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Is it possible to be genuine friends with someone who has BPD?

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olivez

New member
Joined
Feb 21, 2018
Messages
2
Hello all! this is my first time posting and I am here because I do not know who else to ask or where to obtain this information and I would greatly appreciate any and all advice you think will help:) I myself do not have BPD but after becoming extremely close with my friend ( I will call her Jane) over the past two years and consistently observing many behaviors and actions associated with BPD as well as talking to my own personal psychologist I have a very strong feeling my friend has BPD. Obviously I cannot diagnose anybody for sure or know this to be 100% true but I would not be posting here if I didn't think this was serious.
She is very young (only seventeen) and displays MANY of the symptoms some of which include acting out/threatening self harm in any argument (big or small) and having over the top emotional reactions to even the smallest things, she seems to genuinely convince herself that her paranoid thoughts and fears about others are true and even goes to the extent of making up blatant lies (which she seems to believe are genuinely true), she thinks so many people and things are out to get her and personally attack her when really these people have little or no interest in her or harming her, she develops INTENSE emotions over people when she hardly knows them or has just met them, she can act so sweet and loving to someone then brutally berate them behind their backs (for lack of kinder term, she is EXTREMELY two faced) etc. I could continue but I think you get the idea.
If we are assuming she does have BPD what I really need to know is if I will be able to form a genuine connection with her. I am under the impression that people with BPD often have hard times forming genuine connections with loved ones (please correct me if I am wrong) especially since she really has no idea that any of her behavior is abnormal or unwarranted. Please forgive me if I am assuming or in any way wrong I am very new to this and am not trying to generalize, it just especially seems like with Jane all of her relationships (even with her parents) aren't true and that she presents herself as someone she isn't to everyone who thinks they know her closely. I know forming genuine friendships is hard enough for teenagers and I guess what I'm asking is if there is anything I can do to facilitate a more honest, true connection with her or if I simply have to take it at face value and accept her for who she is at this time. I hope all of this makes sense I would really some advice :sorry:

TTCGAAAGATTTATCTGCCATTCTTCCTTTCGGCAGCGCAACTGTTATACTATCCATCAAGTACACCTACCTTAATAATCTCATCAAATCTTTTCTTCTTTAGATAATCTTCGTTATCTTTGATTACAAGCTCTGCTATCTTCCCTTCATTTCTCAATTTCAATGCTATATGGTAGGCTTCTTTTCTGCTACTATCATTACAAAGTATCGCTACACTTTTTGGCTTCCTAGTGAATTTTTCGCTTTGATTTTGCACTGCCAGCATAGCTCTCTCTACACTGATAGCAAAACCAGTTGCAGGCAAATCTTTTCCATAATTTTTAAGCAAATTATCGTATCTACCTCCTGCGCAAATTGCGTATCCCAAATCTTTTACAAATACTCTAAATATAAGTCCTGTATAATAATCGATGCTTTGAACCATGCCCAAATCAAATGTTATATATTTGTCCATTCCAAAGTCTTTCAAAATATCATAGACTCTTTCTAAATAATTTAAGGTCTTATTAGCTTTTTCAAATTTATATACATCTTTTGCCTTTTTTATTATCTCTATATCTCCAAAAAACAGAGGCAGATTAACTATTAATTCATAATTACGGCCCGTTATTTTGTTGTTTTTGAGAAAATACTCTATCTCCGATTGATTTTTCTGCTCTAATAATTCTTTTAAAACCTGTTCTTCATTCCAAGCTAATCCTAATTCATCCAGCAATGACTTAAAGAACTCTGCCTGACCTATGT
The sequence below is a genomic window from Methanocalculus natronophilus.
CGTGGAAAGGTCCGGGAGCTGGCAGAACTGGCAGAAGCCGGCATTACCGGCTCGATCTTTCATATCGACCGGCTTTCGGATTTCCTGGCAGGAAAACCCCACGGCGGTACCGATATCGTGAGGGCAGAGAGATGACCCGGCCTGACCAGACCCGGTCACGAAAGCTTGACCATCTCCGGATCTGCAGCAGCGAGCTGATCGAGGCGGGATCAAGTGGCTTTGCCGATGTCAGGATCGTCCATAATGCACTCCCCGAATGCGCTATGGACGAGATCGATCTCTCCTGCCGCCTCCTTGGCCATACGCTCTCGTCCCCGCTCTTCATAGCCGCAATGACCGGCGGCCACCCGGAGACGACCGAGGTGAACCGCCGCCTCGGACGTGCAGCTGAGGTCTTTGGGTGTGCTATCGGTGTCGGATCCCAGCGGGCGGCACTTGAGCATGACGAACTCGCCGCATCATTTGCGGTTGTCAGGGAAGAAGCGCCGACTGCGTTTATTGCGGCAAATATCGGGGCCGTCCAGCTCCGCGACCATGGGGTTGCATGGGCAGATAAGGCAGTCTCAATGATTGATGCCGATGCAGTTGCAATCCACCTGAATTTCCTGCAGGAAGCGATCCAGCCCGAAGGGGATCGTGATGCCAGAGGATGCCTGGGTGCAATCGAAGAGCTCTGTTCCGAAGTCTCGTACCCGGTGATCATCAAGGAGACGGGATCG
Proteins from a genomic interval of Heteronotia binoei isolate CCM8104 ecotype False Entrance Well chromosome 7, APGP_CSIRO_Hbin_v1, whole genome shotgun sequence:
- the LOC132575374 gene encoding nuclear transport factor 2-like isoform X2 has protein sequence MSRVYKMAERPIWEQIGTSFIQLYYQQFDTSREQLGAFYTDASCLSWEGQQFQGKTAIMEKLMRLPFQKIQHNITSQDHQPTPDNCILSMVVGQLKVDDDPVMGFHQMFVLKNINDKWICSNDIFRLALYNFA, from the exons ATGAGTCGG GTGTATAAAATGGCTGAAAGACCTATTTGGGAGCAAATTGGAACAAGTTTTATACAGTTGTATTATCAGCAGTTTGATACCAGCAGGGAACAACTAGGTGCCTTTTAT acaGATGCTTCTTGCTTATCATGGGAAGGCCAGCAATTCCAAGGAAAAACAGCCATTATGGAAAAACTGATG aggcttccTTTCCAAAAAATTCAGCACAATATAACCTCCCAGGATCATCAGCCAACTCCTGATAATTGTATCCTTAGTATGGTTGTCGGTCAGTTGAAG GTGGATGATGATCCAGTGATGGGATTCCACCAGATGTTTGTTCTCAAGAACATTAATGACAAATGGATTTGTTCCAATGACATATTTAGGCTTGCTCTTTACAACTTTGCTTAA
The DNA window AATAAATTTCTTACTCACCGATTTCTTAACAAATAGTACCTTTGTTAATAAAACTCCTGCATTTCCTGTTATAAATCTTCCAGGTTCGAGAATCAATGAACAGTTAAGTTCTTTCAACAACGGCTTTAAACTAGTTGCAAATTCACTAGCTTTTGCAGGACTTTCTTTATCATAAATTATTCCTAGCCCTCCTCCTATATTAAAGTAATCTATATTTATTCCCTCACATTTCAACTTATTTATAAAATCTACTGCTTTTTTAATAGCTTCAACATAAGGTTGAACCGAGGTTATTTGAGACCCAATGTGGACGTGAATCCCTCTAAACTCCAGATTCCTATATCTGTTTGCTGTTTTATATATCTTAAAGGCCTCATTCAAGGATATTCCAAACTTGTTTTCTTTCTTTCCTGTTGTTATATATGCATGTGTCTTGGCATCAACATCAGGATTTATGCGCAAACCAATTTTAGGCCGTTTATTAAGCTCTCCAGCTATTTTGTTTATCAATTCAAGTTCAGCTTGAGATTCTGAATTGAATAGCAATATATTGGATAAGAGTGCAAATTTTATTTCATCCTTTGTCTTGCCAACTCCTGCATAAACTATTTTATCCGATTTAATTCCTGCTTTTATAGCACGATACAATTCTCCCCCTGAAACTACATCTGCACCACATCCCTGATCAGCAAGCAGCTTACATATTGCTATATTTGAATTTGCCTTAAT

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Tonya1989

Member
Joined
Feb 14, 2018
Messages
10
I have bpd and she does not sound like this is her problem. She obviously has some kind of mental illness. But we generally blame ourselves for everything. And we believe we r not good enough for anyone. Either way she needs to see a psychiatrist. A psycologist does not have the knowledge at all to diagnose a mental illness. They are there mostly for support like a councellor. She needs a psychiatrist. And u r worried about her harming herself then u need to talk to her parents or to a doctor for help. If she is at bad as u r saying she obviously needs help. You need to make her see she needs help.
 
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Tonya1989

Member
Joined
Feb 14, 2018
Messages
10